BRASILIA (Reuters) - A majority of Brazil’s Supreme Court voted to accept corruption charges against lower house speaker Eduardo Cunha on Wednesday, putting him on trial for allegedly accepting bribes on contracts for two drill ships leased by state oil company Petrobras.
The ruling, which must be officially confirmed at the end of the court’s session, is a setback to Cunha as he struggles to fend off a request from Brazil’s top prosecutor for his removal as speaker for obstructing investigation into the Petrobras graft scandal.
A bitter political rival of President Dilma Rousseff, Cunha could also lose his seat if an ethics committee inquiry underway finds he lied about undeclared Swiss bank accounts.
Cunha, who comes from the PMDB party that is Rousseff’s main coalition ally, broke with her last year and in December took up an opposition request for the impeachment of the president.
But the case against him at the Supreme Court, the only court that can try elected officials in Brazil, could hasten Cunha’s downfall and undermine efforts to impeach Rousseff.
Even the main opposition party to the Rousseff government, the PSDB, called on Cunha to step down after the court vote.
“Now we have a speaker who is under investigation by the House ethics committee and, what’s worse, indicted by the Supreme Court. It’s the limit. He has to go,” said PSDB leader in the lower chamber, Antonio Imbassahy.
Cunha has said repeatedly that he will not resign, even though he faces charges of receiving a $5 million bribe in the widening price-fixing and political kickback scheme that has landed executives of top engineering companies in jail and ensnared dozens of politicians from Rousseff’s coalition.
In August, a judge sentenced former Petrobras international director Nestor Cervero to over 12 years in prison for corruption and money laundering related to the bribe allegedly paid to Cunha in exchange for contracts with Korean shipbuilder Samsung Heavy Industries for two drillships.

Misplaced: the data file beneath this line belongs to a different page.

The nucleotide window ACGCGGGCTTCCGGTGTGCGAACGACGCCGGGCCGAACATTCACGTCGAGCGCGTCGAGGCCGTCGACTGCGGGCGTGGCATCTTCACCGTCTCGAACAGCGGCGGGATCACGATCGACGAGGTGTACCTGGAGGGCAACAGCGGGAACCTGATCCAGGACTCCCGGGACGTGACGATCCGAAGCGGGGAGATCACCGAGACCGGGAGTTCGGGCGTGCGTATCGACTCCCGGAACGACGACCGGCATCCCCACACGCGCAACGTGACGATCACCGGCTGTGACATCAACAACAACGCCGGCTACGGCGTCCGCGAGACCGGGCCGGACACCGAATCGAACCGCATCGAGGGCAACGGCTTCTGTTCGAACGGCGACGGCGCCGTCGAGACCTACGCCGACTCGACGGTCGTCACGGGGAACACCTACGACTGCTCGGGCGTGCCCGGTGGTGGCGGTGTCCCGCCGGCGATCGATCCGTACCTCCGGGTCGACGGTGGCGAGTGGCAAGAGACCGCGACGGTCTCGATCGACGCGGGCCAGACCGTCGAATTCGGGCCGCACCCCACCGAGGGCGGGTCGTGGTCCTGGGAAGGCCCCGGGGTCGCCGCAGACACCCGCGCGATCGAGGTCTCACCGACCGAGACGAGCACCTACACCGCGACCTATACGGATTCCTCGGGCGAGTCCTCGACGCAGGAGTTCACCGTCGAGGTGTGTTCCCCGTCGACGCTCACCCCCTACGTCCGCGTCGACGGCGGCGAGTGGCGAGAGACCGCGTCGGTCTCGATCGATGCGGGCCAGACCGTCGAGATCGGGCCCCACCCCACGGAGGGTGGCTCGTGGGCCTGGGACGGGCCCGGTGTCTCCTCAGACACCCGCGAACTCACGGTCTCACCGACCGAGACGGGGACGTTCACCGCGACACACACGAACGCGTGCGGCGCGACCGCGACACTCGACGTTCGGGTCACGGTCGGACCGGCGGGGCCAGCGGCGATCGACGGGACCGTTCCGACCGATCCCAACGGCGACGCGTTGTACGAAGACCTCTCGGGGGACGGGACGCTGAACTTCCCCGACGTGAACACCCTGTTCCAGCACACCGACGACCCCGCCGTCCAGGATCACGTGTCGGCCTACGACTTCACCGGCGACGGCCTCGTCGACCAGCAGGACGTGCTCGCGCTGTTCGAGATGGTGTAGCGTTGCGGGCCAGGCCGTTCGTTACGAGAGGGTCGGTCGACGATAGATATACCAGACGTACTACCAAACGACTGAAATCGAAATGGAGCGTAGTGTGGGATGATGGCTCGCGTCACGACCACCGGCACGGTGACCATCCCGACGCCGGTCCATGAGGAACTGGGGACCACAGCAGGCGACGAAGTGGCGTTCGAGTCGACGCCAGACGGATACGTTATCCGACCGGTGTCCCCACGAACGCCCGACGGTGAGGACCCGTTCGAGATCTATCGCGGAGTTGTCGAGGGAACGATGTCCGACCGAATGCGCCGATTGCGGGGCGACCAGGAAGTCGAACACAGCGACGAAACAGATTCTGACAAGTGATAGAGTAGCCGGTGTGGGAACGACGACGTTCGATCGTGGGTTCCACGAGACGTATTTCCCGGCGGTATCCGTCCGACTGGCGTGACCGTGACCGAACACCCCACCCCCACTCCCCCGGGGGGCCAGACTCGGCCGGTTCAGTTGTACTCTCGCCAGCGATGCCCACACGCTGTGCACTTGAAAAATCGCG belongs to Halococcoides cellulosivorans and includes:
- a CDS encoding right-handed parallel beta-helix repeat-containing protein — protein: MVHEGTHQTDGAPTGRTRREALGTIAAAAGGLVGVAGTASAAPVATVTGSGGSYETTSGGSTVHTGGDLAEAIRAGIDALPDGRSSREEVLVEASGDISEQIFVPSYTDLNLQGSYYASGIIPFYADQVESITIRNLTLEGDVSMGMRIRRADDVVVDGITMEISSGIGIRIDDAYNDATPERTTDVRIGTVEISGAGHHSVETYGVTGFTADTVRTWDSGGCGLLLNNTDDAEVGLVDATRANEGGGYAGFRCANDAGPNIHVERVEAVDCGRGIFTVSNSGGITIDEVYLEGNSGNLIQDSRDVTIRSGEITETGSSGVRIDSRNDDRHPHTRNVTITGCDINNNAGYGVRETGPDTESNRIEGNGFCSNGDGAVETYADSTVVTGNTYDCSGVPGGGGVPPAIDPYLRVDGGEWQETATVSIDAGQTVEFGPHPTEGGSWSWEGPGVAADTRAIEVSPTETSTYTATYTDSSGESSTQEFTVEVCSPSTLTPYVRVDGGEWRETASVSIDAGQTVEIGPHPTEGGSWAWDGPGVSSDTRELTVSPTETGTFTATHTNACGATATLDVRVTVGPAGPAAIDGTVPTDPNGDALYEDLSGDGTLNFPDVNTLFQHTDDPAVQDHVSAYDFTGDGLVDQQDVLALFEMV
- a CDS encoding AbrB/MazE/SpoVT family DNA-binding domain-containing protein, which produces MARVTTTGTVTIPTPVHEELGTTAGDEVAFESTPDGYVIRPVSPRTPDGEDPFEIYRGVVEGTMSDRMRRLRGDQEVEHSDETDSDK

Executives at Samsung Heavy Industries were not charged in the case involving the drillship Petrobras 10000, which was leased jointly by Petrobras and Mitsui in 2006, and the Vitoria 10000, hired by Petrobras in 2007.
Cunha, a master of congressional procedure, has used every trick in the book to delay judicial action against him, though the mounting allegations against him have reduced his power.
On Tuesday, after weeks of filibustering by his supporters, the house ethics committee decided there were grounds to probe Cunha over the bank accounts that Swiss prosecutors located along with lavish credit card expenses by Cunha’s wife and daughter, including coaching at a top Florida tennis academy.
“This is the first time a speaker of the house is on trial for corruption in Brazil and he is still not resigning, which shows the extent of the moral deterioration of Brazilian politics,” said Gabriel Petrus, with the Brasilia-based consultancy Barral M Jorge Associates.
Reporting by Anthony Boadle; Editing by Andrew Hay and Lisa Shumaker